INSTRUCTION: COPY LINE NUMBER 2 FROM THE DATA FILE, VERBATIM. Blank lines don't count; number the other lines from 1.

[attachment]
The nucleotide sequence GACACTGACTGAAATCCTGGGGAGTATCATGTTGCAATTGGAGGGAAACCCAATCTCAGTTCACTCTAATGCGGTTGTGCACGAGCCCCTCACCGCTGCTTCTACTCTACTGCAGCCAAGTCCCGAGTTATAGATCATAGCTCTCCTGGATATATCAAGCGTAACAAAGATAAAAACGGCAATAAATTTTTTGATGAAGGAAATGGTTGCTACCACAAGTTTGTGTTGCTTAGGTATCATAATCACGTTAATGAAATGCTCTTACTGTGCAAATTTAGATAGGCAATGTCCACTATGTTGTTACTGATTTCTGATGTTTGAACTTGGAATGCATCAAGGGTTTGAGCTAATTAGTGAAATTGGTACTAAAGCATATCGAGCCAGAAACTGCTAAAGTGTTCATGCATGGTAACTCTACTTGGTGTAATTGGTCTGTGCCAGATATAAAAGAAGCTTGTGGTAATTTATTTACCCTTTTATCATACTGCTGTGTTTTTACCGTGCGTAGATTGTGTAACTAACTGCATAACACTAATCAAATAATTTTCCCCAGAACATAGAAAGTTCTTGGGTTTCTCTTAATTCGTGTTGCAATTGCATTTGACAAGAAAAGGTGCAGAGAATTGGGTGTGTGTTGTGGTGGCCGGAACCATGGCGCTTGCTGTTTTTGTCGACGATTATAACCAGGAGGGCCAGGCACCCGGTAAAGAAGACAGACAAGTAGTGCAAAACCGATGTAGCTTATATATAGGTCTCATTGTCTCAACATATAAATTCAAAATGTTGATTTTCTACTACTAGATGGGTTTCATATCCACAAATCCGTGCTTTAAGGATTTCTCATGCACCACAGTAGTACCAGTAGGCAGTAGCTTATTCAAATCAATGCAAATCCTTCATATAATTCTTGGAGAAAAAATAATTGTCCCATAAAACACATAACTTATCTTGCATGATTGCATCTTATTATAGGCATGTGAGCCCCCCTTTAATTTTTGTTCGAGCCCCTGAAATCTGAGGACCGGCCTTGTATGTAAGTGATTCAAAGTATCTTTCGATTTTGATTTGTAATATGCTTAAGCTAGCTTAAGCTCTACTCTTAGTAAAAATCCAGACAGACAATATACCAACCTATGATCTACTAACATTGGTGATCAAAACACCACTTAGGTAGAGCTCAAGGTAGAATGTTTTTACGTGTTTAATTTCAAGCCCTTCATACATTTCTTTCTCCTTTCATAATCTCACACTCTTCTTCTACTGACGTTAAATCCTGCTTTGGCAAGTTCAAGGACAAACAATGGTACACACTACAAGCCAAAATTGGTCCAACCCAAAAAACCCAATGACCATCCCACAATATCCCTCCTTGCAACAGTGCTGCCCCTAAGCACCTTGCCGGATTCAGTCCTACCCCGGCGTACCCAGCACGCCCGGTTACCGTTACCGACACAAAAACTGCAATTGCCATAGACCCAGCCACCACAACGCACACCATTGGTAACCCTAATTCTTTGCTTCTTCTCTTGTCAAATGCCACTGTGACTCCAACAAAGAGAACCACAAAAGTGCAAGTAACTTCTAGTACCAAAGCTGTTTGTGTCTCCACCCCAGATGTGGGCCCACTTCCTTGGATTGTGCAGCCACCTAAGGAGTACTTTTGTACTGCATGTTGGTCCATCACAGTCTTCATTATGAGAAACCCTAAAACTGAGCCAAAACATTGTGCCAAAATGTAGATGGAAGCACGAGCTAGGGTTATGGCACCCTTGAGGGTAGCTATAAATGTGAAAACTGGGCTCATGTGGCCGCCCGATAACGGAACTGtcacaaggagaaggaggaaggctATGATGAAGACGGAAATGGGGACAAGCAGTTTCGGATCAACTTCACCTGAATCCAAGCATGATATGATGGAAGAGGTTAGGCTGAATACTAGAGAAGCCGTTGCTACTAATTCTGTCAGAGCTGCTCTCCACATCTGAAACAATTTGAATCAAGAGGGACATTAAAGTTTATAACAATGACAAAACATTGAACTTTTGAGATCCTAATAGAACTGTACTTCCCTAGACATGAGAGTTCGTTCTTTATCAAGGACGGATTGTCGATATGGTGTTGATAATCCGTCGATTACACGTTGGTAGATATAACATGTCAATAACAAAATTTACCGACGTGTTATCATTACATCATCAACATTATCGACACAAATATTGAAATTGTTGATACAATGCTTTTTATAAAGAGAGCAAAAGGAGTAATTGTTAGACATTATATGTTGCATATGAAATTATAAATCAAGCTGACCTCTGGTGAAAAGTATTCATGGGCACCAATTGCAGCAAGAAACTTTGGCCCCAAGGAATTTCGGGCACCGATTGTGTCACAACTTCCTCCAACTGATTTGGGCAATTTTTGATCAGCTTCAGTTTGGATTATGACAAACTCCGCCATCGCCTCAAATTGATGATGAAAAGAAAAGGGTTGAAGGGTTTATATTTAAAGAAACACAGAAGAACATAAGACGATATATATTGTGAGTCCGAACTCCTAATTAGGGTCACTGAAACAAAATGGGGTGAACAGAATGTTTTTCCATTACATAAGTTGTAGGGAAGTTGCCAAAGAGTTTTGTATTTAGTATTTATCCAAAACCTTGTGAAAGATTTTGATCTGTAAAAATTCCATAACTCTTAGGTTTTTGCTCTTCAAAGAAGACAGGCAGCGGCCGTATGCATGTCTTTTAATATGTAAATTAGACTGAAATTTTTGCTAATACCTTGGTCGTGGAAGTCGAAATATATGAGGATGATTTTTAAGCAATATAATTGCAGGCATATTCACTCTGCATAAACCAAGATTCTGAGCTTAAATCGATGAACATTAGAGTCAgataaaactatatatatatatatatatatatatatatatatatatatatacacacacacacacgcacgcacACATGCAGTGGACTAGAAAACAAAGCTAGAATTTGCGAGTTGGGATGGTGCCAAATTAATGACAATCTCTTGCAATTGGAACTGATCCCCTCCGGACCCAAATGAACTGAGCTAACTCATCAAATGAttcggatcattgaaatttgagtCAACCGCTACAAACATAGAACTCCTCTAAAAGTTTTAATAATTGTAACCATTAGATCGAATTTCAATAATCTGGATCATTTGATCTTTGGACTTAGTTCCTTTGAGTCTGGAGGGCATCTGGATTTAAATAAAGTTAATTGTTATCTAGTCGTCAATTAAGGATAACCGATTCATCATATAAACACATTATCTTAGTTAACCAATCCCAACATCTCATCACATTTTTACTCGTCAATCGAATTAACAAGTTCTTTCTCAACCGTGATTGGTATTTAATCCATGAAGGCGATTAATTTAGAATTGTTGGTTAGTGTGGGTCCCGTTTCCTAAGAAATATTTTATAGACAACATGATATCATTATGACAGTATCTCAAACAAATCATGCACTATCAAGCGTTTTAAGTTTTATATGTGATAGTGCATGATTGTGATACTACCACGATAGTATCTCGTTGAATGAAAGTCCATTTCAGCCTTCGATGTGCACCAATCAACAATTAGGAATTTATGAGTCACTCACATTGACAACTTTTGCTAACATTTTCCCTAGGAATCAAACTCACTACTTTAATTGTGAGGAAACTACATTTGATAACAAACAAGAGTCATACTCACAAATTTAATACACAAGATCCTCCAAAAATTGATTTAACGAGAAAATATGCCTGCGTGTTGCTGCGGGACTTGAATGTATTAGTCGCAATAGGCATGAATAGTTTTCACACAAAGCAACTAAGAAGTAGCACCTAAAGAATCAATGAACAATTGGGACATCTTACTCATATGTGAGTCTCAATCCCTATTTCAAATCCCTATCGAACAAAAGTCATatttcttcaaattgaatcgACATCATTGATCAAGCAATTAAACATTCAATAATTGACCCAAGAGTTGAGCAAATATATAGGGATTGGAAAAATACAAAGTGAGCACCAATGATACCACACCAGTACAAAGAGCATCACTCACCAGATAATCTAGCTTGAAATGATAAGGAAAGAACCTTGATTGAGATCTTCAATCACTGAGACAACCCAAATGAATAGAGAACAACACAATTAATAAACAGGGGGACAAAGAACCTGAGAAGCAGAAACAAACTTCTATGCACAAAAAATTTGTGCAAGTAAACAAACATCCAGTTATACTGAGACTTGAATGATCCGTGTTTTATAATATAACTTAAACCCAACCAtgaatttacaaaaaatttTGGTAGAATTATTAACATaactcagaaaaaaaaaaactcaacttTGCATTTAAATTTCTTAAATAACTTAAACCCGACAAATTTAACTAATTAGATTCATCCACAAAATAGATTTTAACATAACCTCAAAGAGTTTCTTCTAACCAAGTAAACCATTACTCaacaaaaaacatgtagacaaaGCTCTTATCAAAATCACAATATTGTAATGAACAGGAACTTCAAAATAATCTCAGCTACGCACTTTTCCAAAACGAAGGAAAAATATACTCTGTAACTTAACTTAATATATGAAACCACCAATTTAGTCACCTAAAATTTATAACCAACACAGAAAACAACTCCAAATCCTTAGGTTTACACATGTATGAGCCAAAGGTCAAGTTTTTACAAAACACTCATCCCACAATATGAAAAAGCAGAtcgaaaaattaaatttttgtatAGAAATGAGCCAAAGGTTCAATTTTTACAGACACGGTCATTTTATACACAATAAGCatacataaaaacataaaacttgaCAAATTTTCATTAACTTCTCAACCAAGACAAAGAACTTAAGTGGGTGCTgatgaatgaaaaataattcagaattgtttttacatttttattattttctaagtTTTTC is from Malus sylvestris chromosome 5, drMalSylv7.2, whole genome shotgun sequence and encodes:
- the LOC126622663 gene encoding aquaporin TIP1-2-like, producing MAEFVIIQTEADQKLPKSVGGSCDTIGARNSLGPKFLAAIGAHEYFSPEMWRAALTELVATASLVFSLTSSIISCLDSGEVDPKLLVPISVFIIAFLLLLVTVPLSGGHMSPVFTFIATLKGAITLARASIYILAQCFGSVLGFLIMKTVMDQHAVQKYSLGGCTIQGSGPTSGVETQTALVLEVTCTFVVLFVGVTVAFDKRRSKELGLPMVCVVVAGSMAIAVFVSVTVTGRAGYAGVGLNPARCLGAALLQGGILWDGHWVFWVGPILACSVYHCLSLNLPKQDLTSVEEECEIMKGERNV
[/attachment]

- the LOC126622663 gene encoding aquaporin TIP1-2-like, producing MAEFVIIQTEADQKLPKSVGGSCDTIGARNSLGPKFLAAIGAHEYFSPEMWRAALTELVATASLVFSLTSSIISCLDSGEVDPKLLVPISVFIIAFLLLLVTVPLSGGHMSPVFTFIATLKGAITLARASIYILAQCFGSVLGFLIMKTVMDQHAVQKYSLGGCTIQGSGPTSGVETQTALVLEVTCTFVVLFVGVTVAFDKRRSKELGLPMVCVVVAGSMAIAVFVSVTVTGRAGYAGVGLNPARCLGAALLQGGILWDGHWVFWVGPILACSVYHCLSLNLPKQDLTSVEEECEIMKGERNV